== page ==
The color is autumn

Sommer, she’s i’passin’ oot,

All sing g’bye.

Autumn he’s i’cumin’ in,

All sing “Haloo!”


Wabi sabi is a Japanese aesthetic paradigm meaning intentionally flawed beauty…referring to the imperfect, impermanent and incomplete. It’s not the kind of thing that sits well with our Western standards of beauty. It’s not young and fresh and energetic with big boobs or biceps or a Mercedes to die for. For me, wabi sabi is Autumn, and here I’d like you to look for a moment into your gut. It’s the feelings that accompany the movement of the seasons at this time of year that I’m carrying on about. Not talking about value judgments, mind you. Talking ’bout feelings–and I’m not going to suggest anything. This is about you. Those of you who are fortunate enough to be blessed with life in a climate hosting Autumn you know what Autumn is: cooler temps, clearer light, sharper shadows, brighter colors, cooler temps, faster moving air. Autumn is life recharged, ready or not.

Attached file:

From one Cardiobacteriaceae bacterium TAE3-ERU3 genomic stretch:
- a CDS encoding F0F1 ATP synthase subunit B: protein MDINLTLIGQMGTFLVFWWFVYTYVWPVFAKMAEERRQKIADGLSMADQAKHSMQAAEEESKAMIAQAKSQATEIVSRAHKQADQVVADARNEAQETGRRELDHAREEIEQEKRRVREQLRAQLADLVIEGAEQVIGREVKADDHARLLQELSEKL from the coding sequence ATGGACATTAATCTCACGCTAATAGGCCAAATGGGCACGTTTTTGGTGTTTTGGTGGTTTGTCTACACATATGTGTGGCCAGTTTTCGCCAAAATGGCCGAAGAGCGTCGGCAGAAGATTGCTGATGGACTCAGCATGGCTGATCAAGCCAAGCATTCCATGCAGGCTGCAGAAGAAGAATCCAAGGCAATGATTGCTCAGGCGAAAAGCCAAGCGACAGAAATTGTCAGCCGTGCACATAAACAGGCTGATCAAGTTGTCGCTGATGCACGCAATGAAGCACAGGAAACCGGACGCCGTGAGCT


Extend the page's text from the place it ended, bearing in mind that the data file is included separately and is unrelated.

For me as a photographer–There! I’ve called myself that! After decades of resisting the label, I’m right now in your presence, admitting to taking a portion of my identity from my pretty-much favorite activity–Autumn is the sublime expression of colors and the great burst of life preceding the quiet gray of winter. Autumn is wabi-sabi at its natural best.

So here come a dozen photos, all but the last actually made over the summer, yet all advertising the colors of Autumn. I say “advertising,” because that’s what I’m selling. Many are indoors made. A lot down in the subway, only theoretically distanced from the impact of seasonality. Lots involve looking up. The first one, the window with the rusted metal gate: after I took the snap, a woman approached me to ask what I was doing. My head overwhelmed by the reality of wabi-sabi, however I answered didn’t much matter. She didn’t call the cops and I got the snap.